Magali Thomas has lived in the U.S. since she was 6 years old, and thought, since she was adopted by her stepfather at 13, she was a U.S. citizen as well.
So when she went to the DMV to renew her expired license, it came as a surprise to her to find out she was considered undocumented.
What was the reasoning behind this? Thomas had a social security card, adoption papers, a high school diploma, but she didn’t have a citizenship certificate, which the U.S. Citizenship and Immigration Services building in El Paso said she needed.
So Thomas applied for her certificate, but to her surprise, her first application was denied. Apparently, she did not have enough information on her father’s citizenship, but Thomas said she was told she wouldn’t need that info during her first time applying.
Without a citizenship certification, Thomas couldn’t get a license, which means she couldn’t drive. Without a license, Thomas had to quit her job, and has been unemployed for the past two years.
Now she’s hiring a lawyer to ensure her citizenship is secured. The only problem for her is the method of paying for it, which is why she set up a GoFundMe campaign to help pay her legal fees and allow her to work and live in the U.S. again.
“I’m scared, because where do I go if I get denied again?” Thomas said. “I’ve been here since I was 6. I don’t know anything else.”
Thomas was born in Montreal before immigrating to the U.S., but she doesn’t speak French anymore, and she doesn’t know anyone in Montreal outside of a few aunts.
Since Thomas was first denied a year ago, she’s spent her time gathering information, records and documents to help her case. She carries around a large pink bag filled to the brim with papers: Her father’s birth certificate, her parent’s work history, along with her adoption papers and old ID cards. Thomas even had to try to get her father’s high school diploma. He graduated in the ‘50s, she said.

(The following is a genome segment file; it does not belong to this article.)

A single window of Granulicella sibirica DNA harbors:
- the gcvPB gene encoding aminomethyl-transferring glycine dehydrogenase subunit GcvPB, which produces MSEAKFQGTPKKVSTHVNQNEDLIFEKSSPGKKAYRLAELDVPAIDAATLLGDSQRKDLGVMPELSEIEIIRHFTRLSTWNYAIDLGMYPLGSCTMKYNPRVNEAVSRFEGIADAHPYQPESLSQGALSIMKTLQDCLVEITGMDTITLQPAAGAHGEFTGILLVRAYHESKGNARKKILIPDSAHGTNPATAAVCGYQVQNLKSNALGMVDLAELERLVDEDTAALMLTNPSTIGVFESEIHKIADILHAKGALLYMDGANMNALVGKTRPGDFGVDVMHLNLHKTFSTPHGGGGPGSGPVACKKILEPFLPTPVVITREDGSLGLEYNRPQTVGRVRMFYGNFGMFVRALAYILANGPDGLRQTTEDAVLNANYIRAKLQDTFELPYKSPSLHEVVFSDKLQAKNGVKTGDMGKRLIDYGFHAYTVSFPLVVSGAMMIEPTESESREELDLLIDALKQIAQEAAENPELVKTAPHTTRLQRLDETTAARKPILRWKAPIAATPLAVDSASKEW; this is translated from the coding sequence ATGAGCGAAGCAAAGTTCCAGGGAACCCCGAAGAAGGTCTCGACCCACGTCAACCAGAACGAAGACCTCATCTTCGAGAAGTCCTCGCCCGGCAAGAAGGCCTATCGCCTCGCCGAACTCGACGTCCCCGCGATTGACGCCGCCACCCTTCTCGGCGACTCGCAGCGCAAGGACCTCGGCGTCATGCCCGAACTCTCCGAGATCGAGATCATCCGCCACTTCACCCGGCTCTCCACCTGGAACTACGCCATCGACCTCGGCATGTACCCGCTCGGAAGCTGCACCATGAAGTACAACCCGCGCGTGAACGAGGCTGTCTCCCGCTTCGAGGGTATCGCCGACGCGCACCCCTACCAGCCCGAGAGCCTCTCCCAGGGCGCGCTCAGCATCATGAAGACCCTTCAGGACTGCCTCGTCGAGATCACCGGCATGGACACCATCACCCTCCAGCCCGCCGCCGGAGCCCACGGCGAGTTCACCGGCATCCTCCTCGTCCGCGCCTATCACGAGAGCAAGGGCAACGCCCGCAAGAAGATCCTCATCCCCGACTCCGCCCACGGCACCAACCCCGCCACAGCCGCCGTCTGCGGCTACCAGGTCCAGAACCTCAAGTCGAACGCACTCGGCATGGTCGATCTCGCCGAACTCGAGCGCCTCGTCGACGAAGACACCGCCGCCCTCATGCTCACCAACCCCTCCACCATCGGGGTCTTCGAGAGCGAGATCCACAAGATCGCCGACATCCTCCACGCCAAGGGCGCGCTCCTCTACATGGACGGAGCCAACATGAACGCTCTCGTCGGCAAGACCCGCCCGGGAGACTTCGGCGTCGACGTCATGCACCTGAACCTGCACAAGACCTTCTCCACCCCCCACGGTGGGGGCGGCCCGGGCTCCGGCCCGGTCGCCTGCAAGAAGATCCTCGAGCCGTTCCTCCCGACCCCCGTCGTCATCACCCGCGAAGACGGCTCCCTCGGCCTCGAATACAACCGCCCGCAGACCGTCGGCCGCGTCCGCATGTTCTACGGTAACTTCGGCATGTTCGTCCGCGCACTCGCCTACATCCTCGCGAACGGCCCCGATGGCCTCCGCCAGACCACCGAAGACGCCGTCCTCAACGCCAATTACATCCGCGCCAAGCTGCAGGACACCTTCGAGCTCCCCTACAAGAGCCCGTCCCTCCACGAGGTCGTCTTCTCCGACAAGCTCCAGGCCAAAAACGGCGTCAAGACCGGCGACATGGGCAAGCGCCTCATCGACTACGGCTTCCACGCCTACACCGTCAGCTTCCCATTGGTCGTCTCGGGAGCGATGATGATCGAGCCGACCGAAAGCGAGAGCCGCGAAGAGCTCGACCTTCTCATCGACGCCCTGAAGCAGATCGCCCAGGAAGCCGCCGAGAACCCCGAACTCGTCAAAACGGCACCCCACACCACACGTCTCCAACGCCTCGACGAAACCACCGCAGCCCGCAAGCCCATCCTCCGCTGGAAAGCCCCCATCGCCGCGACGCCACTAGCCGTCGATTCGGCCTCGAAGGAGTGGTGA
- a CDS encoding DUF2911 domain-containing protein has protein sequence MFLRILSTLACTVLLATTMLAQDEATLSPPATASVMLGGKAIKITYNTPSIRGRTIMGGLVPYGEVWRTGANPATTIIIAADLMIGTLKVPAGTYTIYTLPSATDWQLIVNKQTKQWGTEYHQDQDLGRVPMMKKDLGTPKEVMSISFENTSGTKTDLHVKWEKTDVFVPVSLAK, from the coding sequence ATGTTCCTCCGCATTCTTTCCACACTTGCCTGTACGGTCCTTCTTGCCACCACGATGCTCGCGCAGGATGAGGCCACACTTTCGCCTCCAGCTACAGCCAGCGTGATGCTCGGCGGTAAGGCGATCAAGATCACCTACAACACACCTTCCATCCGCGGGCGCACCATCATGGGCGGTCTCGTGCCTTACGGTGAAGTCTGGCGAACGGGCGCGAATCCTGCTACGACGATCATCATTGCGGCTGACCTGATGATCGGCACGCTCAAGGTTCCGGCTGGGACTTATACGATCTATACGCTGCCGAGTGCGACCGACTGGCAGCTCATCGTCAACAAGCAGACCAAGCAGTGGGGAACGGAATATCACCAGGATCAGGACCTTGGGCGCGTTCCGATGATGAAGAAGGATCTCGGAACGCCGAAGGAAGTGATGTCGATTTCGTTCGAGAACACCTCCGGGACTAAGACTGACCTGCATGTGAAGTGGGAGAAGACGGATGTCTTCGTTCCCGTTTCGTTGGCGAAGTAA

The DPS website shows proof of U.S. citizenship, or evidence of lawful residence, is required to be given a driver’s license. So Thomas was confused as to why this problem had never come up before when she acquired driver’s licenses in Colorado, New Mexico and Georgia.
Kathryn Midkiff, a paralegal with Borland & Borland in Midland who is helping with the case, said the immigration office messed up when they denied her citizenship because they only considered one possibility of qualifying for citizenship: The Child Citizenship Act, which grants citizenship to all foreign-born, biological and adopted children of U.S. citizens. But because she was over 18 when it was passed in 2000, Thomas said she did not apply to that act.
However, at 42, using charts to see which immigration laws were in place when she was born, the law would just require that she prove her father was a U.S. citizen and had lived in the U.S. for at least 10 years before she was born, which her father was.
“Immigration doesn’t mess up that often,” Midkiff said. “I’m not sure why they only considered one way, because as far as Mr. Borland can tell, she is eligible the other way using the charts.”
The GoFundMe campaign for Thomas has been up since Feb. 12, and is seeking a goal of $2,500 to pay for her legal fees.
Thomas isn’t worried about being deported any time soon. Her lawyer told her as long as she stayed on the good side of the law she should be fine. But she said it’s frustrating for her to not be able to drive or work. She couldn’t even get a work permit granted while she tries to get a citizenship certificate or any form of identification, she said.
“So if I get in a car wreck right now, I’m just another Jane Doe?” Thomas said.
To see Thomas’ page, click here